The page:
Is Birthright Citizenship a Good Policy?

by Benjamin Studebaker

Recently, we’ve been seeing a lot of republican presidential candidates come out against birthright citizenship. Trump, Walker, Jindal, Graham, Christie, Santorum, Paul, Carson, and Cruz are against it. Rubio, Fiorina, Bush, Huckabee, Kasich, Pataki, Perry, and Gilmore support it. Who has it right? Let’s investigate.

Birthright citizenship is protected by the citizenship clause from the 14th amendment to the US constitution:

All persons born or naturalized in the United States, and subject to the jurisdiction thereof, are citizens of the United States and of the State wherein they reside.

The 14th amendment was adopted in 1868. Its original purpose was to ensure that blacks would not be denied citizenship on racist grounds. Some on the right have argued that undocumented immigrants are not subject to US jurisdiction, but this claim contradicts legal precedent–in the 1898 United States v. Wong Kim Arkthe Supreme Court ruled that all people born in the US, even children of foreigners, are US citizens. The only exceptions are the children of foreign diplomats and occupying enemy forces. The ruling was 6-2, with one abstention.

This means that eliminating birthright citizenship would require a constitutional amendment repealing the citizenship clause. Now, this means that repealing birthright citizenship would be politically extremely difficult, but it does not necessarily mean that this would be the wrong thing to do. Indeed, I continue to see two really bad arguments about birthright citizenship:

  1. Argument from the Constitution–these people seem to believe that whatever the constitution says is what should be done, and that those who believe the constitution ought to be amended are hostile to the constitution or are in some other respect violating something sacred. These people fail to recognize that we would not even have birthright citizenship in the first place without a constitutional amendment, and that the constitution has an amendment process precisely because the founders recognized that it would sometimes need to be amended. Many of the amendments subsequently passed have been good, and many people on both sides of the political spectrum support further amendments. For instance, many democrats would like to see a constitutional amendment that would reverse the Citizens United decision. So if birthright citizenship is good, it cannot be merely because it is protected by the constitution but for some substantive independent reason.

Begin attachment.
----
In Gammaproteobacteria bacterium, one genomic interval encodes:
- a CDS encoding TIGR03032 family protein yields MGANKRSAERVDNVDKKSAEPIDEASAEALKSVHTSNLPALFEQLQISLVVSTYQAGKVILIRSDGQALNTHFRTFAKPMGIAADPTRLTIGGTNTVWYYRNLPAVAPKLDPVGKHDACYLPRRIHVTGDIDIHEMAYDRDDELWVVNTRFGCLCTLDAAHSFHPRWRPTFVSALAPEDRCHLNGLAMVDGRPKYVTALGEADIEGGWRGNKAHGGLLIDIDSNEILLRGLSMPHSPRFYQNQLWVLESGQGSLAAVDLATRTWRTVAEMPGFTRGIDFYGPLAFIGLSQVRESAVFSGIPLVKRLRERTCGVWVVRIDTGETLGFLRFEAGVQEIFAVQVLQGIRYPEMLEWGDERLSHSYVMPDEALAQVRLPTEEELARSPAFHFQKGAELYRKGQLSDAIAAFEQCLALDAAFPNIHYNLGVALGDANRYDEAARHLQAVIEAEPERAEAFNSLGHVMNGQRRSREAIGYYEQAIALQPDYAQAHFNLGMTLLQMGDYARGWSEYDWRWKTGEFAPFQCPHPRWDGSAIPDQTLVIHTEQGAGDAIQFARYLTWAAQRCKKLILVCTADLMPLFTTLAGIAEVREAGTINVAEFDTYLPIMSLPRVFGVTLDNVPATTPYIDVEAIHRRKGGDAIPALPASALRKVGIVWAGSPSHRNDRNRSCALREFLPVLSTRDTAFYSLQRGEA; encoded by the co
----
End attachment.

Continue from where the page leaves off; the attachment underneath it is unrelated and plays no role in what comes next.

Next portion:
2. Argument from Foreign Opinion–these people argue that because many European countries do not have birthright citizenship, this is a good reason to get rid of it. Many European countries also have single payer healthcare, but this has not caused any of the conservatives who want to get rid of birthright citizenship to support that. If birthright citizenship is bad policy, it cannot be merely because other countries do not do it but for some substantive independent reason.

Incidentally, there are a number of other countries that do have birthright citizenship–it’s a very popular policy in the Americas. The countries in black support the policy, the countries in white do not:

In legal parlance, birthright citizenship is referred to as “jus soli” or “right of the soil”. What do the Europeans generally do instead? The Europeans respect “jus sanguinis” or “right of blood”. This means citizenship is generally only automatically granted to the offspring of an extant citizen or legal resident.  The difference in law between the old world and the new world reflects a few differences in history. Many states in the Americas have long been multi-ethnic, and birthright citizenship protects minority groups from being denied the benefits of citizenship by potentially xenophobic or hostile majorities. The Americas also have tended to have lower population density and consequently immigrants have played a larger role in the histories of many of these countries. By contrast, the European countries were far more culturally monolithic until only quite recently. This makes Europe generally more hostile to immigrants. By a +49 margin, most Americans believe that immigration has a positive influence on American society: